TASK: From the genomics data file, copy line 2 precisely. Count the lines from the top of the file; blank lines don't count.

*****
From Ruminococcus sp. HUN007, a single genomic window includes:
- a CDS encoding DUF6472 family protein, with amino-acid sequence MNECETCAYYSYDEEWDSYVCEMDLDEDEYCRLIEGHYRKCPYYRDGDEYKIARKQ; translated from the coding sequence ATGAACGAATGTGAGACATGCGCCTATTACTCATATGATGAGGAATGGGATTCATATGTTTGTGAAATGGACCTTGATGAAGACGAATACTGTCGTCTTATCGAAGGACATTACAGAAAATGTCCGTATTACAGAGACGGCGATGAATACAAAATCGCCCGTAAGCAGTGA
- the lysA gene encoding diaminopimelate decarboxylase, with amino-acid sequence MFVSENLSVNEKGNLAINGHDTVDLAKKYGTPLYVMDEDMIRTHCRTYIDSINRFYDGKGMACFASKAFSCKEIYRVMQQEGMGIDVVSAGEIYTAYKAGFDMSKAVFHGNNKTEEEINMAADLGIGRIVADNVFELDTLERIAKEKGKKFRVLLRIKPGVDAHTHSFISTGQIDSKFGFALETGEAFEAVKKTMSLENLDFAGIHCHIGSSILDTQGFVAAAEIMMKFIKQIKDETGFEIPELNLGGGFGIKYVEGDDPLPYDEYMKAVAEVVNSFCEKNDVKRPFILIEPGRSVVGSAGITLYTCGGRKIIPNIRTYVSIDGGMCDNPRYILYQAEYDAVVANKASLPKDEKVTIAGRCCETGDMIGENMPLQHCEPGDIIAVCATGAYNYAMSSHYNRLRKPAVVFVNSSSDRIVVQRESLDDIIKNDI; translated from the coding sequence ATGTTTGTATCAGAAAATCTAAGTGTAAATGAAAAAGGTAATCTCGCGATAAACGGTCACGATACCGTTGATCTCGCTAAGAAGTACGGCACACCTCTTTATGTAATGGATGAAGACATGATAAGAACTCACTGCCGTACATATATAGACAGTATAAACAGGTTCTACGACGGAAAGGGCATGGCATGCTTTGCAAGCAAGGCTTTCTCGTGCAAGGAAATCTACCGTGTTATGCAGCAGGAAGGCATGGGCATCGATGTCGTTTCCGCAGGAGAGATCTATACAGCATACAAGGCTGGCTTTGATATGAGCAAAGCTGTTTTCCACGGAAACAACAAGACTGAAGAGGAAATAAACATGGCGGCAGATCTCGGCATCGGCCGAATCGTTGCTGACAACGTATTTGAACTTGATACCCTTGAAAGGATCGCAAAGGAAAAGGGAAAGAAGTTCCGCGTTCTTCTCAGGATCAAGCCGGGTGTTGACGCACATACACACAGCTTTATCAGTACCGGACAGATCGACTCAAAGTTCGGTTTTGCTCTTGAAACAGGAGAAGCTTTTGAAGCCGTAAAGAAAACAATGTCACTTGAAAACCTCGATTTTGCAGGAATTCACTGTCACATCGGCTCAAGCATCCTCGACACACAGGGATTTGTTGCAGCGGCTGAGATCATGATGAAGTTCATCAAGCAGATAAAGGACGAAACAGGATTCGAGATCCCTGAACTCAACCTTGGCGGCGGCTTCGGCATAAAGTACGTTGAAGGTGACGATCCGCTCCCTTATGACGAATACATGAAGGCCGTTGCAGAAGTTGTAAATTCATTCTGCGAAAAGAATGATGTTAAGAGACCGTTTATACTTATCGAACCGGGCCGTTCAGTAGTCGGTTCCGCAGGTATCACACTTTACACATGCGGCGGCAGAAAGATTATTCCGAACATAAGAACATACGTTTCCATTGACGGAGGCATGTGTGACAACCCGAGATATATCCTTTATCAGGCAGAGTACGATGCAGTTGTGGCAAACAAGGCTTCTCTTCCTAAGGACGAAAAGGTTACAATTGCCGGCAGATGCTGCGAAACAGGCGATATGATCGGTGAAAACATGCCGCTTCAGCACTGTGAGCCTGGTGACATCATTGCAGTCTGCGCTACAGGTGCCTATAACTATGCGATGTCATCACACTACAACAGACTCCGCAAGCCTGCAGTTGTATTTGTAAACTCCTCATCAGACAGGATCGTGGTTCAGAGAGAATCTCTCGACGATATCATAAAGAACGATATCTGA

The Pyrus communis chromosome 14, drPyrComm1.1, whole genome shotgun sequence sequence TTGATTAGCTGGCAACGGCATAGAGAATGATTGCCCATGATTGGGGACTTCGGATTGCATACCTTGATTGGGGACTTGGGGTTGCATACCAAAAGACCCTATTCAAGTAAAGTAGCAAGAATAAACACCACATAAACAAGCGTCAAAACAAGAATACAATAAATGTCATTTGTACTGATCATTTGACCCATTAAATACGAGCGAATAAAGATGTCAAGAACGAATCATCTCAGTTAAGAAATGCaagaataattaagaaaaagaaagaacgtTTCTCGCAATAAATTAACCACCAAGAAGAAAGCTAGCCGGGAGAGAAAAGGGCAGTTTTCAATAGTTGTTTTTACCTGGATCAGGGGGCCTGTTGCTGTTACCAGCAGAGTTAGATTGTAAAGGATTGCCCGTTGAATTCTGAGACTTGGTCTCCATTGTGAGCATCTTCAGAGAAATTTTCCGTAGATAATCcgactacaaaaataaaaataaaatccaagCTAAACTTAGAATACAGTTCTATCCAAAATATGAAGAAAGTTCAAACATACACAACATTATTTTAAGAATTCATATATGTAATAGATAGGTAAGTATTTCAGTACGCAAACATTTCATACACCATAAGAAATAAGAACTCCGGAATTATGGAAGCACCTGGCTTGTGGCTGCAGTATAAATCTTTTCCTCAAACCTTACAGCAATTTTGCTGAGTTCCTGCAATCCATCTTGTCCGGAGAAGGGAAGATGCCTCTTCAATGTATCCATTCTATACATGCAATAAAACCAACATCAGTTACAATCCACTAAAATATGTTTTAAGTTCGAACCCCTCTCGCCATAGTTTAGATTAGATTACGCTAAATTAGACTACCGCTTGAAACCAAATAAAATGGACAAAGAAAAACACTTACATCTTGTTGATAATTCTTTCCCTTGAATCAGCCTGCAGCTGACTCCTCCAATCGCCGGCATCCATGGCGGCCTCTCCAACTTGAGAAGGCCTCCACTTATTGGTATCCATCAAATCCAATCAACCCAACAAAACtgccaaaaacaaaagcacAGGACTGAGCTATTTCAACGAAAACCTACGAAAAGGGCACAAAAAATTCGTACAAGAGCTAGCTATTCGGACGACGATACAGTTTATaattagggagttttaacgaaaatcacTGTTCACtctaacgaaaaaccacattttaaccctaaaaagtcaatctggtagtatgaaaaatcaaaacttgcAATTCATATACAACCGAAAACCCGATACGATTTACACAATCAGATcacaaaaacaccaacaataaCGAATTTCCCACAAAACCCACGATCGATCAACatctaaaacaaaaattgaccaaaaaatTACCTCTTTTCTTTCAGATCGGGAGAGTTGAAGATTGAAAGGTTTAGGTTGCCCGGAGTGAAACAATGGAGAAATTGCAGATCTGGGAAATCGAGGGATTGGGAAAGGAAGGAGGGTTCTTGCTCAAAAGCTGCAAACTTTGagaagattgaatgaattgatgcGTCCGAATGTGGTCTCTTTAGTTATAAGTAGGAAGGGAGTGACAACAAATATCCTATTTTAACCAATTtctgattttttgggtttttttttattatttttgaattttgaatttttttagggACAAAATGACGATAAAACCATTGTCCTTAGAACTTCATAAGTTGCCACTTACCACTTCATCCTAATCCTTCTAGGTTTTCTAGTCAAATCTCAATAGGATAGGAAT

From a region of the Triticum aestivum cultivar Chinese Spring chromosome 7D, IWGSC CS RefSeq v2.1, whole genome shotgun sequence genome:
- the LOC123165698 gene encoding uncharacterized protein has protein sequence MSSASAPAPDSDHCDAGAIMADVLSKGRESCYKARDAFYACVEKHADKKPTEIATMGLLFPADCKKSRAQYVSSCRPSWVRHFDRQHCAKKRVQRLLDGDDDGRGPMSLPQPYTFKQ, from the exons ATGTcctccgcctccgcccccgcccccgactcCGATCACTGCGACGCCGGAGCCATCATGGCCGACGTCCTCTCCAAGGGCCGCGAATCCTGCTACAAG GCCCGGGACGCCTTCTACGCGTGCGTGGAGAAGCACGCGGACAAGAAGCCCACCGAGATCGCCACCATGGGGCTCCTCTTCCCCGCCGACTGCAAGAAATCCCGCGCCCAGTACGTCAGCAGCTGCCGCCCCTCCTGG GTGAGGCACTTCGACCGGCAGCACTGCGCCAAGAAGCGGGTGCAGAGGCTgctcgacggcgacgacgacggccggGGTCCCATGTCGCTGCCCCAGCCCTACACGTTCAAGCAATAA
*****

- a CDS encoding DUF6472 family protein, with amino-acid sequence MNECETCAYYSYDEEWDSYVCEMDLDEDEYCRLIEGHYRKCPYYRDGDEYKIARKQ; translated from the coding sequence ATGAACGAATGTGAGACATGCGCCTATTACTCATATGATGAGGAATGGGATTCATATGTTTGTGAAATGGACCTTGATGAAGACGAATACTGTCGTCTTATCGAAGGACATTACAGAAAATGTCCGTATTACAGAGACGGCGATGAATACAAAATCGCCCGTAAGCAGTGA